Bradgate Park has three car parks. The nearest to Bradgate House, and the most suitable entrance suitable for wheelchairs, is at the western end, next to the church in the village of Newtown Linford. Newtown Linford is about six miles north-west of Leicester, and conveniently situated about two miles from J22 of the M1. Follow signs to Leicester, and after a mile, Newtown Linford is signposted to the left.
To the west of the park is Hallgates car park, while to the north is Hunts Hill car park. All three car parks are open from 7.45 am to dusk every day of the year. Although the car parks are closed, there are several public footpaths which cross-cross the park, meaning that the park itself is effectively always open.
There are public toilets at each of the car parks, and at the visitor centre near the Bradgate House ruins. Refreshments are available at the Newtown Linford car park, and at the visitor centre. There are also two pubs and several cafes in Newtown Linford.
One of the delights of coastal walking is coming across places that seem, initially, not to be worth a second look; but which turn out, on closer inspection, to have a unique and special history. Such a place is Miles Dock.
At first, this small indentation in the riverbank looks as though it could be the natural outlet of the stream coming down the hillside. However, there are a enough signs of stonework to indicate that this was once part of a man-made structure, a small harbour.
Why would anyone build a harbour here, seemingly in the middle of nowhere?
Although now silted up, Miles Dock has a varied and fascinating history. It takes its name from the Miles family, who made their fortune during the eighteenth century, importing sugar into Bristol from the West Indies. In the 1790s, William Miles was one of the largest importers of sugar in England, a position sadly built on the transatlantic slave trade. In 1812, his son, Philip Miles, commissioned the re-building of Leigh Court, a mansion high on the east bank of the river, above Leigh Woods. The original Leigh Court, dating from 1558, was demolished and replaced by a much larger Palladian structure. Miles Dock was constructed to receive the the large quantities of Bath Stone needed for its construction.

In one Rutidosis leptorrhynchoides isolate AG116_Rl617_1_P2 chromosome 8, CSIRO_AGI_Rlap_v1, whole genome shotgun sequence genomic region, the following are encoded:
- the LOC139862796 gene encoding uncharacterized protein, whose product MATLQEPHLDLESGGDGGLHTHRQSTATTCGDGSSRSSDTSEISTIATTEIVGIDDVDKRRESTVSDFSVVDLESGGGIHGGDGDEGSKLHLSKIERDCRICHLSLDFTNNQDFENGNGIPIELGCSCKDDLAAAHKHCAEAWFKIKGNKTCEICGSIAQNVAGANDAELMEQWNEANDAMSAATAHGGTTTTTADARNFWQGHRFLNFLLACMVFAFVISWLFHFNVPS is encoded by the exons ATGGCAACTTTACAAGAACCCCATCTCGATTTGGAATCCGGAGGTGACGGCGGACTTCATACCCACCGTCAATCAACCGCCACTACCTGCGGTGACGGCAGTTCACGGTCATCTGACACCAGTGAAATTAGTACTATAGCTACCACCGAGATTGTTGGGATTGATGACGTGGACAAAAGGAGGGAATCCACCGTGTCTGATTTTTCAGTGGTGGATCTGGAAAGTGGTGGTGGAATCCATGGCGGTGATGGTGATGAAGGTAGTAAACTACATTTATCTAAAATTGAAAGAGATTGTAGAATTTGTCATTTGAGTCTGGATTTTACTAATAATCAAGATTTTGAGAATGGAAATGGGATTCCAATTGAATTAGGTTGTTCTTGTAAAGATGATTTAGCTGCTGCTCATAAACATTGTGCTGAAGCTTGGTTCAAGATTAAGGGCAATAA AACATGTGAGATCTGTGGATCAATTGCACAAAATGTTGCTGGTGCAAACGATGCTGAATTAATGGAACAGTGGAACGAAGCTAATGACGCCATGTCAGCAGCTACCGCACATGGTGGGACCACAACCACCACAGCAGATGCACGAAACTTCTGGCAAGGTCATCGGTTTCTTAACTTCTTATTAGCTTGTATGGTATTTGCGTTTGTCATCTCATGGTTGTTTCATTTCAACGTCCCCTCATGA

A small kiln (above) was also built near to the dock, which was fired by anthracite brought by barge from South Wales. Leigh Court was completed in 1814. It would remain the Miles’ family home until 1917, but now it is a conference centre and wedding venue.
In 1829, a competition was held to design a bridge to span the River Avon at Clifton. Two years later, work on Brunel’s Clifton suspension bridge began. Red sandstone from the Leigh Court estate was used to build the two great piers at either end of the bridge. Miles Dock was used to ferry this stone down the river to the construction sites.
Following the building of the supporting pillars, construction of the bridge was halted in 1843 due to funding difficulties. The bridge was not completed until 1864, five years after Brunel’s death. Miles Dock, meanwhile, fell into disrepair. It must have seemed unlikely that this little dock would ever be used again.
That changed in 1880, however, when Henry Miles began to mine celestine on his estate.